Japan Biggest Slum Not On Maps Kamagasaki, Japan’s biggest slum, cannot be found on official maps, and city festival organizers have been accused of censorship. Osaka officials asked Shingo Ota, a film director, to remove scenes that identified the slum, on the grounds that it was insensitive to residents.
“To me, what they were asking was a cover-up attempt to make this place non-existent,” he said in a recent interview. In Kamagasaki area one in three residents are on welfare. About 25,000 people live in the compact area, mostly single men who stay in free shelters or dozens of cheap dorms that charge as little as ?800 ($8) a night, and homeless line up to get tickets for free shelters. Osaka official Kazumitsu Oue said the film festival organizers wanted to protect the area and its people from exposure to prejudice. “We felt that the film lacked consideration to the area and its people,” he said.
The relative poverty rate of Japan —the proportion of the population living below 50 percent of the national median income—nearly doubled from 8.1 percent in 1994 to 13.5 percent in 2000 and increased to 14.9 percent in 2005. According to an Organization for Economic Cooperation and Development (OECD) survey Japan was the second worst among advanced economies in 2000 in terms of relative poverty, partly because of the high number of non-regular workers.
Some people in japan especially older people especially those living on their own live in houses similar to those in the picture above, others live in the sidewalks and alleys while others live in tents pitched in places such as open areas like parks. some who live in the cities in tents and under bridges; single parent families; elderly people with small pensions; and temporary workers who sleep in Internet cafes. There are few slums in Japan and even the ones you do find are nothing likes those in India, Brazil or even America. Still, they often have no furniture, only cushions, and no bathrooms; families must use a public bath down the street. Some poor Japanese people live under bridges, in flophouse dormitories, or in train stations. The majority live in tents in parks. These tents are usually made of blue tarpaulins and the area around them is tidy and clean.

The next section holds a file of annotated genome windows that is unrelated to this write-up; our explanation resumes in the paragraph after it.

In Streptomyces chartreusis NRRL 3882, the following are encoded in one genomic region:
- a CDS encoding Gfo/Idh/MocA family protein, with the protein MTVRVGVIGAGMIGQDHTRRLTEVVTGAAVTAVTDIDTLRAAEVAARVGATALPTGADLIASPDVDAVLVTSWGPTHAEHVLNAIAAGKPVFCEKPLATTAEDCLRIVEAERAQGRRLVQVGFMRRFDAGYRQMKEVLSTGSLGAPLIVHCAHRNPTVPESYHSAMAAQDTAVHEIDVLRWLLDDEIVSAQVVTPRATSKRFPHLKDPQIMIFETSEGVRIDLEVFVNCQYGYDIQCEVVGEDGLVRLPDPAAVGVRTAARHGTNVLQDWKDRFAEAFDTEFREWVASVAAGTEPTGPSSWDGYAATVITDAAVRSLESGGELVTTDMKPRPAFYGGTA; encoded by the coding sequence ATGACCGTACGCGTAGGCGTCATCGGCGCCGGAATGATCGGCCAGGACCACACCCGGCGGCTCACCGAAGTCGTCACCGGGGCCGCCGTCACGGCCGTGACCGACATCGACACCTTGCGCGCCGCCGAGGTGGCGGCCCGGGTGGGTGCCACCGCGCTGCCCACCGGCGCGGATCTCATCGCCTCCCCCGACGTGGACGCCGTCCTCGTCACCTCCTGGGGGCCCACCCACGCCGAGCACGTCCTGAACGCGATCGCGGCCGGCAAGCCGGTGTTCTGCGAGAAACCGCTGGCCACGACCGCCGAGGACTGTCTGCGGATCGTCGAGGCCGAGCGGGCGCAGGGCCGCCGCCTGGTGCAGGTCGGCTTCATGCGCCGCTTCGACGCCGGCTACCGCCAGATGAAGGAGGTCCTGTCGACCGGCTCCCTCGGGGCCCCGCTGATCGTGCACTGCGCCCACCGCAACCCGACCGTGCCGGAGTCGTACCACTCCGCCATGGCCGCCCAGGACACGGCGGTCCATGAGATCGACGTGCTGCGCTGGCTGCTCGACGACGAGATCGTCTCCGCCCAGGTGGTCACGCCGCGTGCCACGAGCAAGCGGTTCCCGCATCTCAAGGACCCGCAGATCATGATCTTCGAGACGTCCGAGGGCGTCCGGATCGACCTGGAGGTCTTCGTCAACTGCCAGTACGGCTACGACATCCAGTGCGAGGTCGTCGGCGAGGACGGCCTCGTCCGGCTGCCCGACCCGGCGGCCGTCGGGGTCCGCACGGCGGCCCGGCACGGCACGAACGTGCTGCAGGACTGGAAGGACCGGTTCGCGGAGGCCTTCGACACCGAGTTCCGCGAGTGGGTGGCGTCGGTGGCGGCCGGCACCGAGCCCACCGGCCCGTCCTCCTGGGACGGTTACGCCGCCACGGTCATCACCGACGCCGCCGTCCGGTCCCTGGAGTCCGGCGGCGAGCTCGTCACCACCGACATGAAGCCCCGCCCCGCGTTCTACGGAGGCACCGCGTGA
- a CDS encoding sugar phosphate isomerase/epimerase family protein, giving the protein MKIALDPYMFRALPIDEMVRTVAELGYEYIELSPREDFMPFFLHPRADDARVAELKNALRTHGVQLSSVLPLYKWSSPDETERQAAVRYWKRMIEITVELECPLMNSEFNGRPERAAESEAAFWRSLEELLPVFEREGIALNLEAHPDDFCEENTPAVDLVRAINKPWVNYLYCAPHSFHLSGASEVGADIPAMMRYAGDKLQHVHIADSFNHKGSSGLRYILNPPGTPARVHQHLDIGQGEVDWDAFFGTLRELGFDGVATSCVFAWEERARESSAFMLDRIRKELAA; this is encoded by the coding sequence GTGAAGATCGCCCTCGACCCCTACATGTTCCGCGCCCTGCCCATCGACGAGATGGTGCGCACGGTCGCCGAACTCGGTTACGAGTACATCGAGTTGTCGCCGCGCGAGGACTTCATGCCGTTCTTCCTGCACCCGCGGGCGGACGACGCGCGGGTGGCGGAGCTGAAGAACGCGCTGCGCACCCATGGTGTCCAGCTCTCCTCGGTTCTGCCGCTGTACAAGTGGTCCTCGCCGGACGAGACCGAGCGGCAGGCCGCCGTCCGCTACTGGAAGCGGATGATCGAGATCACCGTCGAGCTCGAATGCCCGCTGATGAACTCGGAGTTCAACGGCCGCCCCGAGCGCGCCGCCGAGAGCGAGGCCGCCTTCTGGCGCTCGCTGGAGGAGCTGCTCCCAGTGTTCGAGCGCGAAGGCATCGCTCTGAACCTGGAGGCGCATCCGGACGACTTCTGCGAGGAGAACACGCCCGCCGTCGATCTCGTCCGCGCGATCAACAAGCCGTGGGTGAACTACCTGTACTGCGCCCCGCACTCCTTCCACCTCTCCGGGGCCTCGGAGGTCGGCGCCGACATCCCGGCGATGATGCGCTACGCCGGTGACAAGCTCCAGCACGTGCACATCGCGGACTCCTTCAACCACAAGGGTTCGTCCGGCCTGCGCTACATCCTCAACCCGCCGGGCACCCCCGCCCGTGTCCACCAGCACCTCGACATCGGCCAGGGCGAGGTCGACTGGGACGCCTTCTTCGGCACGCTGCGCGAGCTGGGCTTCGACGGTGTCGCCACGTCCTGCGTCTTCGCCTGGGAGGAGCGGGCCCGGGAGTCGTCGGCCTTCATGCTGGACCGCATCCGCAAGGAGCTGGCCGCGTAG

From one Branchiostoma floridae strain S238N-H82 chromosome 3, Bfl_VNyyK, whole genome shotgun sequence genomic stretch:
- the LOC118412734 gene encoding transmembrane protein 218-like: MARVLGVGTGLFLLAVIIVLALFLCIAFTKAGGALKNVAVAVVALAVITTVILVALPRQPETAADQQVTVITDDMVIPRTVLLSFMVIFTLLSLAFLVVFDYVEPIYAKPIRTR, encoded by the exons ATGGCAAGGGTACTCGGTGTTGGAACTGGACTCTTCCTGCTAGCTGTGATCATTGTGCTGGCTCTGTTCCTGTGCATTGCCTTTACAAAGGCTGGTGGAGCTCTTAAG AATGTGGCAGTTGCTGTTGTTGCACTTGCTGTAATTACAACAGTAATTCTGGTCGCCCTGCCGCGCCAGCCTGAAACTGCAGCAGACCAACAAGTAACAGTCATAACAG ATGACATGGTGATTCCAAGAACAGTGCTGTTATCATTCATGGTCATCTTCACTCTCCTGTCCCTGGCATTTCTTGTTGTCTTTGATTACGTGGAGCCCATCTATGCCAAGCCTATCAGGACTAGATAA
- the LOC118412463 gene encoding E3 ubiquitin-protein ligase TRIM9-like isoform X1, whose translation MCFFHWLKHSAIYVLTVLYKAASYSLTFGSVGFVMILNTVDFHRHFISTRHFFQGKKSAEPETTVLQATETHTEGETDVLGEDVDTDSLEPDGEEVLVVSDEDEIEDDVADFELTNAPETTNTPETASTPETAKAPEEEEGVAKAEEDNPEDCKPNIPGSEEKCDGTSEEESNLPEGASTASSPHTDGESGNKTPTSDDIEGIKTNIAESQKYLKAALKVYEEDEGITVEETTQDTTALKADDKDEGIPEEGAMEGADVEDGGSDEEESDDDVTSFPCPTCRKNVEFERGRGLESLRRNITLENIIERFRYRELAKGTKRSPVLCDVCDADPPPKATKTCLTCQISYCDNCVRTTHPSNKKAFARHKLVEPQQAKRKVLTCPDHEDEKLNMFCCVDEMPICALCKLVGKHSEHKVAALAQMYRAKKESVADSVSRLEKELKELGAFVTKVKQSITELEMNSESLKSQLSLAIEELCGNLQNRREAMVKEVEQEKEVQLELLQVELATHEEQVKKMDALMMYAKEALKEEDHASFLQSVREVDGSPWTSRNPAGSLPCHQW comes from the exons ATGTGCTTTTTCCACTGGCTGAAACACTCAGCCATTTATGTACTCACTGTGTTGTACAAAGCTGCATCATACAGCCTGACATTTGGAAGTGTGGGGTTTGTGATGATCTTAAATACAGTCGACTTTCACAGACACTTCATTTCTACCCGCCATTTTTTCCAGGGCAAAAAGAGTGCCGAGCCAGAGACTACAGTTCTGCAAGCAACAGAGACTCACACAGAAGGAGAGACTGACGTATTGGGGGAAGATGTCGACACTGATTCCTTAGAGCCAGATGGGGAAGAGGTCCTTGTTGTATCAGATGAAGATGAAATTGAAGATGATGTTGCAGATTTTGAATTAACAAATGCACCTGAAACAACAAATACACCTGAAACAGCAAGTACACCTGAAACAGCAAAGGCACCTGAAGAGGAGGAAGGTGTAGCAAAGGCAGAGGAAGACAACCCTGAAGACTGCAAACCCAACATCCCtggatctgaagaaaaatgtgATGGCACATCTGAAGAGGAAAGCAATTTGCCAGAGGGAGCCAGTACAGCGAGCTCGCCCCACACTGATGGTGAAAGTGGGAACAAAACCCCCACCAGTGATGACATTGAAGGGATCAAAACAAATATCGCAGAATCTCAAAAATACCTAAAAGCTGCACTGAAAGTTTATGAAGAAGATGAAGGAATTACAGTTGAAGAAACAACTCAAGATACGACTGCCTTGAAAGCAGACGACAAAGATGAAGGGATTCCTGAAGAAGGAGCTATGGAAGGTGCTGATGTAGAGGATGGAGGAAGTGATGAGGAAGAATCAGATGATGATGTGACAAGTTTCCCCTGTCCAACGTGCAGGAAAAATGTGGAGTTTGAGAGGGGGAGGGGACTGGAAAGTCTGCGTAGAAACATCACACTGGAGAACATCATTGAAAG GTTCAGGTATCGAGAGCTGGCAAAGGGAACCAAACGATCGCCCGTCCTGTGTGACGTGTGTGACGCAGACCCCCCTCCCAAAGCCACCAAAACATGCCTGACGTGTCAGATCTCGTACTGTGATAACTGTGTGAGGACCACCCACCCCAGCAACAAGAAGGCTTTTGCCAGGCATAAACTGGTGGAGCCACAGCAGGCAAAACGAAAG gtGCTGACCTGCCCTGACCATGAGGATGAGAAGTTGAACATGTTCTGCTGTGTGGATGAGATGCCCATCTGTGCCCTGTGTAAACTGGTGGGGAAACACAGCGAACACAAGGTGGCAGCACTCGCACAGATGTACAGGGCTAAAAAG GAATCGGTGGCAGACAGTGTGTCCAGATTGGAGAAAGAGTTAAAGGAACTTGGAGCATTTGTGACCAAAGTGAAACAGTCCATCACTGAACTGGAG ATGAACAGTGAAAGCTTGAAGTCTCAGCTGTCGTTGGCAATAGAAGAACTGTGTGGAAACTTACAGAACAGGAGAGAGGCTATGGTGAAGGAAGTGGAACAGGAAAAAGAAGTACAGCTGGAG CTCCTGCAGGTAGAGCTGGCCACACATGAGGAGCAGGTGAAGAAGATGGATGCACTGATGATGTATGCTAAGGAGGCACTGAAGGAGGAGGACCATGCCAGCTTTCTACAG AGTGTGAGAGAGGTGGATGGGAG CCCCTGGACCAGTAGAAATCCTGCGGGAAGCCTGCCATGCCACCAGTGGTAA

Some tents have battery-powered televisions, stereos and even air conditioning. Many homeless have cell phones which they use to find work and bicycles, which they use to get from place to place and collect recyclable materials. In Kamagasaki in Osaka is said to be Japan’s largest slum concentration, Kamagasaki has been a place name since 1922. and has the largest day laborer concentration in the country. 30,000 people are estimated to live in every 2,000 meter radius in this area.
History Kamagasaki has been a place name since 1922. An accurate count of occupants has never been produced, even in the national census, due to the large population of day laborers who lack permanent addresses. Daily life in Kamagasaki in the 1950s was photographed by Seiryu Inoue, who won the 1961 Newcomer’s Prize awarded by the Japan Photography Critics` Society for “One Hundred Faces of Kamagasaki”.